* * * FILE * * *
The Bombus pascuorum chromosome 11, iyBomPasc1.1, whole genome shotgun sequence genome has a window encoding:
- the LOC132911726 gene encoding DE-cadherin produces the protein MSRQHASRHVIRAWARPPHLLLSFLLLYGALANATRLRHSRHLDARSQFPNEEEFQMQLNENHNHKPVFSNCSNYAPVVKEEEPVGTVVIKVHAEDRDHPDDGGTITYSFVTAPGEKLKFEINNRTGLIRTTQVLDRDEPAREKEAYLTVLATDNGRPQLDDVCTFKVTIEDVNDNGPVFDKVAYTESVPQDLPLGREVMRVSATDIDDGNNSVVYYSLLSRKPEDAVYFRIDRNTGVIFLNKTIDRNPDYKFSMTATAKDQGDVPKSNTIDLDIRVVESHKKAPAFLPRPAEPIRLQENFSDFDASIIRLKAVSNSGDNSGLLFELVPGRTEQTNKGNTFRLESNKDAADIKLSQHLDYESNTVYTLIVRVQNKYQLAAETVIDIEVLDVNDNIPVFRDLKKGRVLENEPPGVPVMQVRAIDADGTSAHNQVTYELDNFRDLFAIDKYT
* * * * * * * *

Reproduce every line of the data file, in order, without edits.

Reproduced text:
The Bombus pascuorum chromosome 11, iyBomPasc1.1, whole genome shotgun sequence genome has a window encoding:
- the LOC132911726 gene encoding DE-cadherin produces the protein MSRQHASRHVIRAWARPPHLLLSFLLLYGALANATRLRHSRHLDARSQFPNEEEFQMQLNENHNHKPVFSNCSNYAPVVKEEEPVGTVVIKVHAEDRDHPDDGGTITYSFVTAPGEKLKFEINNRTGLIRTTQVLDRDEPAREKEAYLTVLATDNGRPQLDDVCTFKVTIEDVNDNGPVFDKVAYTESVPQDLPLGREVMRVSATDIDDGNNSVVYYSLLSRKPEDAVYFRIDRNTGVIFLNKTIDRNPDYKFSMTATAKDQGDVPKSNTIDLDIRVVESHKKAPAFLPRPAEPIRLQENFSDFDASIIRLKAVSNSGDNSGLLFELVPGRTEQTNKGNTFRLESNKDAADIKLSQHLDYESNTVYTLIVRVQNKYQLAAETVIDIEVLDVNDNIPVFRDLKKGRVLENEPPGVPVMQVRAIDADGTSAHNQVTYELDNFRDLFAIDKYT